Category Archives: eco-tourism


Witchcraft is deeply embedded in Sierra Leonean spiritual traditions.  Rituals often include a devil dancer who pays homage to those who have passed on. Ancestors are thought to be able to intervene, advise, help, or punish enemies.  Not only do some believe the deceased may return as harmful spirits, they even believe a witch or sorcerer has the power to transform the living into animals or inanimate objects.

John Obey is filled with a supernatural vibe.  There’s an energy in the air, especially at night when the only light is that of cooking fires and candlelight. Faces I’m so familiar with during the day reflect a different light in the darkness- a bit of the occult perhaps. Given their vulnerability and belief in the paranormal, this little village provides the perfect backdrop for a sorcerer, A.K.A. a scam artist, to make a tidy profit.

One day a cell phone went missing from the solar shack where we charge up our electronic gadgets.  The next morning during our post-breakfast meeting, Filippo asked if the guilty party would please return the phone to a bin he placed behind the loos and no questions would be asked.  Sadly, that night, the phone did not make its way home.  The next morning, two of the local village managers suggested they bring in the big guns, the sorcerer!  Well, that got my attention.

After the meeting, Hooman and I sat at the breakfast table talking about the sorcerer.  I asked him what to expect.  According to Hooman (A2H), our resident earth-bag architect, the sorcerer is a powerful man in the area whom people fear.  He charges a whopping Le200,000 (US $50) for his professional services. A2H, the sorcerer would  come to the village and gather everyone in a circle.  He would announce that a phone had been stolen and there would be dire consequences for the guilty party if they did not confess by sunset.  The consequences?  A2H, the sorcerer would walk around the circle locking eyes with each of the villagers and with a booming ominous voice predict, “If the thief does not return the cell phone before sunset (eyes bulging and a pause for dramatic effect) they will be turned into a… a…(long pause building even more drama)….a rat!”  Hooman, went on to act out the trembling thief immediately dropping to his knees, hands together, wailing in a high pitched voice, “Oh god no! Please!  Please! Don’t turn me into a rat!”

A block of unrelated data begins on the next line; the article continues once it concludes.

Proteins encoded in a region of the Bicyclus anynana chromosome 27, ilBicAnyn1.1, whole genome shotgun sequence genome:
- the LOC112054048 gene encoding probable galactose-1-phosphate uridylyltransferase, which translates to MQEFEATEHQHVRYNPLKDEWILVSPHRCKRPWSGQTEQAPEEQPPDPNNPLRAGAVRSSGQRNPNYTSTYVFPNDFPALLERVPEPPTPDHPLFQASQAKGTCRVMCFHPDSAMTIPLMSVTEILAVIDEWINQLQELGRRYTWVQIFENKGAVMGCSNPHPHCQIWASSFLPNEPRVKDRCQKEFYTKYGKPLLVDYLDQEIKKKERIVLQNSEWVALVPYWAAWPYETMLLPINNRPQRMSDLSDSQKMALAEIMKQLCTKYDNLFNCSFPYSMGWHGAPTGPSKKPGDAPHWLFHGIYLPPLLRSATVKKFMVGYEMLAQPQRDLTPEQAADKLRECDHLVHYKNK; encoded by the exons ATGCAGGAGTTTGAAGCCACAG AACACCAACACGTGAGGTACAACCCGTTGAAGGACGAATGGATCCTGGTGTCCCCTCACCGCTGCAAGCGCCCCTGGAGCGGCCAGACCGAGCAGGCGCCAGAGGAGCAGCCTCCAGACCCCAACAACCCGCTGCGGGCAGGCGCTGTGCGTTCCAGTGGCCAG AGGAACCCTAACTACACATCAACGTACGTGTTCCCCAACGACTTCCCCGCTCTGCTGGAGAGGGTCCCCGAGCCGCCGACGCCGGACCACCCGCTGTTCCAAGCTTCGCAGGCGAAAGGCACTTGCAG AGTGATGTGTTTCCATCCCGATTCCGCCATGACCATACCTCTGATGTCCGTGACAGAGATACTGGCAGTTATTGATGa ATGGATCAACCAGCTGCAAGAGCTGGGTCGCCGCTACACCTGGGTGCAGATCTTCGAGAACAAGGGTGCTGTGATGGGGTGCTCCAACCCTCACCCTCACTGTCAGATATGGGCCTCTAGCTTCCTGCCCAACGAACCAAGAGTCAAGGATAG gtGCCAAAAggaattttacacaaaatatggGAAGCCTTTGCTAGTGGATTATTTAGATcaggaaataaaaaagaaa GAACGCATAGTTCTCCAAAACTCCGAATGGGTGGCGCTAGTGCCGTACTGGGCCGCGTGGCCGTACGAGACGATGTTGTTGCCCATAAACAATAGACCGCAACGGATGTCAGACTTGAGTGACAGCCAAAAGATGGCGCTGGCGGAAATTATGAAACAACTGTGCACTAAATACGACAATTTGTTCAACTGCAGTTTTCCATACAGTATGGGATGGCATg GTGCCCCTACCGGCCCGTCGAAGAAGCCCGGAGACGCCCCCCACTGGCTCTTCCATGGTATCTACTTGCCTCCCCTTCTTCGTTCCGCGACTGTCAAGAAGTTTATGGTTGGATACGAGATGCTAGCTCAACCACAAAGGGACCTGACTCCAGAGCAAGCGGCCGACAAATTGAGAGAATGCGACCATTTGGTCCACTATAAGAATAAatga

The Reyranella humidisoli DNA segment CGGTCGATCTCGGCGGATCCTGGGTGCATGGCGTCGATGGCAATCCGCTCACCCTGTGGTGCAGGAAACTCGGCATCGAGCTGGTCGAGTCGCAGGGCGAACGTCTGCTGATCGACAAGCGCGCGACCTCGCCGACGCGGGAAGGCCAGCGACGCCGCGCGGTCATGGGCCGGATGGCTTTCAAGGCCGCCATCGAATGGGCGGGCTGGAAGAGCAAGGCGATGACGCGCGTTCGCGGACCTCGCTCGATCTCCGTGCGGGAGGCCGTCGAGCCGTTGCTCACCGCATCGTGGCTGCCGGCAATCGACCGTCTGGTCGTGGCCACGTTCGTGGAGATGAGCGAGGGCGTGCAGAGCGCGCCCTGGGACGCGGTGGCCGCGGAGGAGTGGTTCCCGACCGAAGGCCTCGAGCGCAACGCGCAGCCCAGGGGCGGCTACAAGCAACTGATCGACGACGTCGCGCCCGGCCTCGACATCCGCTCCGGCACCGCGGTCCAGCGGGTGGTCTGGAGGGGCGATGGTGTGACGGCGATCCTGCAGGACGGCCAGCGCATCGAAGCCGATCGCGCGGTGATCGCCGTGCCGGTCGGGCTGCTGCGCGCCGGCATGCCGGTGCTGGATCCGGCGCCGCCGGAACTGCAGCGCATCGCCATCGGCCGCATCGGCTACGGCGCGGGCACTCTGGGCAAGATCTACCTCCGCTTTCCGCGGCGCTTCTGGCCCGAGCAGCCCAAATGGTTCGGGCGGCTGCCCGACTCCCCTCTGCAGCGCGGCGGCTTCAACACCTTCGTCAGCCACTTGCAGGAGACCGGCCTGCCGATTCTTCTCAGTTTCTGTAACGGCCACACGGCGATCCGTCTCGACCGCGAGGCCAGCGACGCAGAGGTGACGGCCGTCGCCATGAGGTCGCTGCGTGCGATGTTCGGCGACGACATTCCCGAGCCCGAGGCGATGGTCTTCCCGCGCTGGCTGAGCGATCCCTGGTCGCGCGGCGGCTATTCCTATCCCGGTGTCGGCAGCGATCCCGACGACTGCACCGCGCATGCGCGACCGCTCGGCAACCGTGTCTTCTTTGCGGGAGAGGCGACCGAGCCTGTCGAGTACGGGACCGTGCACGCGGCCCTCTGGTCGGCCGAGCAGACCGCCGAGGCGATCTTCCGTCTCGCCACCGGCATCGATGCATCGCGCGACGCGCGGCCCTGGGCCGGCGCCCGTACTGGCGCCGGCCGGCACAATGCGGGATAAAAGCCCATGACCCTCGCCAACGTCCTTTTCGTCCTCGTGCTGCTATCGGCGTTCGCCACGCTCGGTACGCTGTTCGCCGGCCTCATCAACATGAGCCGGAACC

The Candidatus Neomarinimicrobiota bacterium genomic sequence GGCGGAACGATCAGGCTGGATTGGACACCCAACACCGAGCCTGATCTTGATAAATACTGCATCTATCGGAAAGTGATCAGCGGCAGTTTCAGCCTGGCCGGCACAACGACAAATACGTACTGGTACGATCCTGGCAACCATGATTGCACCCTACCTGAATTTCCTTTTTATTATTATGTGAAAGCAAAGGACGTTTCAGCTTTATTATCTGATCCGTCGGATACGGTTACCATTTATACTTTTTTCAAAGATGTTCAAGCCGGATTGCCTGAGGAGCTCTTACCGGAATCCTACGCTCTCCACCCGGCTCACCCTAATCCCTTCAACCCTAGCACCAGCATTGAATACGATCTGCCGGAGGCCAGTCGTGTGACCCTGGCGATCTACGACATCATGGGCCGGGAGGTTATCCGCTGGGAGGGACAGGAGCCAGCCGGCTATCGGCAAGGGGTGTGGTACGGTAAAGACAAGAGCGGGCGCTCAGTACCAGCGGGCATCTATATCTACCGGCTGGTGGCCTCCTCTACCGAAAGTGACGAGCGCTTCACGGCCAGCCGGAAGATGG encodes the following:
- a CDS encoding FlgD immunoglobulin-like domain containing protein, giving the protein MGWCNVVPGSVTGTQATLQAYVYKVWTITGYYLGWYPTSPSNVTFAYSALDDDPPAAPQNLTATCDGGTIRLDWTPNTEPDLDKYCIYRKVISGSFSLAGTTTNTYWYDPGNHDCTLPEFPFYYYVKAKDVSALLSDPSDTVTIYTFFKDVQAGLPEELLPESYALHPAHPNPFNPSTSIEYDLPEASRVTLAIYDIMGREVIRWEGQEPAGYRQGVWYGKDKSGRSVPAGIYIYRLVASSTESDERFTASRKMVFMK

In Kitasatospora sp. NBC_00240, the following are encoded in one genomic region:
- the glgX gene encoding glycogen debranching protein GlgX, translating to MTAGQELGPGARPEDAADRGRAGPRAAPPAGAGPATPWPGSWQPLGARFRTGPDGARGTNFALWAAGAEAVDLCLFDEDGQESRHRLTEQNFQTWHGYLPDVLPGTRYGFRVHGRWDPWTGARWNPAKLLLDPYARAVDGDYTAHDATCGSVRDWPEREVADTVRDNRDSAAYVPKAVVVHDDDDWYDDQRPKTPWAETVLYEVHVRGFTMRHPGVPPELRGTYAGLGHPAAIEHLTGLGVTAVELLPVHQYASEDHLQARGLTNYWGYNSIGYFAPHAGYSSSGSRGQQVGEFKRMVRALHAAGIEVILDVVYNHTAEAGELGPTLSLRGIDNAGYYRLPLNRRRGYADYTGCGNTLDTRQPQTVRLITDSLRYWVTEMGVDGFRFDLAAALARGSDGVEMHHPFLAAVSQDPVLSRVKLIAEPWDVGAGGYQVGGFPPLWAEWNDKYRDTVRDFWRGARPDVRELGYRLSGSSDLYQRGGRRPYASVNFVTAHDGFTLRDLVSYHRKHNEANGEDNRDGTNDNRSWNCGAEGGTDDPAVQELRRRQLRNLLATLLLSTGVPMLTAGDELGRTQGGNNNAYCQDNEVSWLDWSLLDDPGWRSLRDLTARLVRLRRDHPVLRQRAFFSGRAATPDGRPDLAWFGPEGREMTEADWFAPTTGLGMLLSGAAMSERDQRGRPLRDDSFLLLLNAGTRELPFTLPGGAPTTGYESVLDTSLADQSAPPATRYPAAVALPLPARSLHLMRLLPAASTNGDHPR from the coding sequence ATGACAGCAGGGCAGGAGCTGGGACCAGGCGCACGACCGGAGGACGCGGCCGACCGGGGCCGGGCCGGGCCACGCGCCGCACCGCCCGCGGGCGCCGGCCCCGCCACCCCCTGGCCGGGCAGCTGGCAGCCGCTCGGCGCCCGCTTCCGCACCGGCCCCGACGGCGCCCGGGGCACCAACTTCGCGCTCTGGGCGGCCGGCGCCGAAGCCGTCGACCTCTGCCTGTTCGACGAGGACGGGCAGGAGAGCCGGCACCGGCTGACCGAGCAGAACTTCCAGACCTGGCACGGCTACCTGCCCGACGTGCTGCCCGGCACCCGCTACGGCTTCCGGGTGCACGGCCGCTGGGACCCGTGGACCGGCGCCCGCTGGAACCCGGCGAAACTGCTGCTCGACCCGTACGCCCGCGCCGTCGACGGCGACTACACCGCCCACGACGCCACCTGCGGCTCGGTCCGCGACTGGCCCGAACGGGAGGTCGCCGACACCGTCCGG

Although the sorcerer was paid his Le200,000 he never came.  Who’s the real rat, eh?

photo of a 3' John Obey rat courtesy of the very brave Noah Balmer




Mother of three boys and cook for Tribewanted, Yenken works from sunup to late in the evening. She’s a single mom and not by choice.  Over a year ago when she was pregnant with Mohammed, her husband was killed in an automobile accident.  Since property passes to the husband’s family, she and the children were forced to move from their village and ended up with friends in John Obey.

Yenken at home

When Tribewanted kicked off its eco-tourism project in the village, Yenken  landed her job with Tribewanted which has changed her life dramatically.  She is now able to provide for her children and built a small home from some of the unused materials at Tribewanted.  She also just received her first ever micro-loan through Salone Microfinance Trust (SMT).  With the Le500,000 (US $125) from SMT, she plans to tarp her house to keep it dry and will use the rest of the money to stockpile palm oil for the rainy season when she hopes to sell it for a higher price.

Oosman, Mohammed, Yenken & Momo

Yenken was eager to show me her new home in the village.  It’s a mud structure framed with sticks and has a tin roof.  There’s no furniture and she sleeps together with her children on blankets stretched across the dirt floor.  To most it wouldn’t seem like much of a house at all, but it’s quite the rarity to find a Sierra Leonean woman who has her own home.

nearing nap time for Mohammed


There’s so much that has been accomplished since I left Tribewanted in October; two eco-domes have gone up; there’s clean water coming from the well; the first harvest has taken place from the mandala; the school received a donation of desks for the children;  and many visitors have come and had their lives changed.  The word is getting out and local school groups are coming to the village to learn about sustainable living, solar power, permaculture and earth-bag buildings.

maybe a car, too?

The title of this post is the lyrics from “Gilligan’s Island,” the popular sitcom from the Sixties. The song just popped into my head as I was thinking about the next  hut the crew is just beginning. This one will be mine & Cally’s, another firstfooter and good friend from London!  I’ll be  there to photograph the progress and with luck, be able to sleep in it before I leave!  I never thought I’d own a thatched roofed bamboo hut on a lagoon a la “Gilligan’s Island,” but I will soon be sitting on the front porch and enjoying the view. Can’t wait to share it with you!

I am off to London next week for a quick reunion with other tribe members, and then back to Sierra Leone for a month.  My plan is to continue documenting the village but want also to get out and  explore the surrounding area and write a bit.  I will be going to see my friends at Connaught Hospital in Freetown whom I met on my first trip in 2009.  My son, Nick, will be joining me in February for what I know will be an eye opening and wonderful experience for him. So much to see and share!  Looking forward to seeing everyone in the UK and Sierra Leone and will be sharing photos and stories soon.

Here’s the latest video courtesy of Tribewanted. We were sad to leave and James was looking for a cold beer.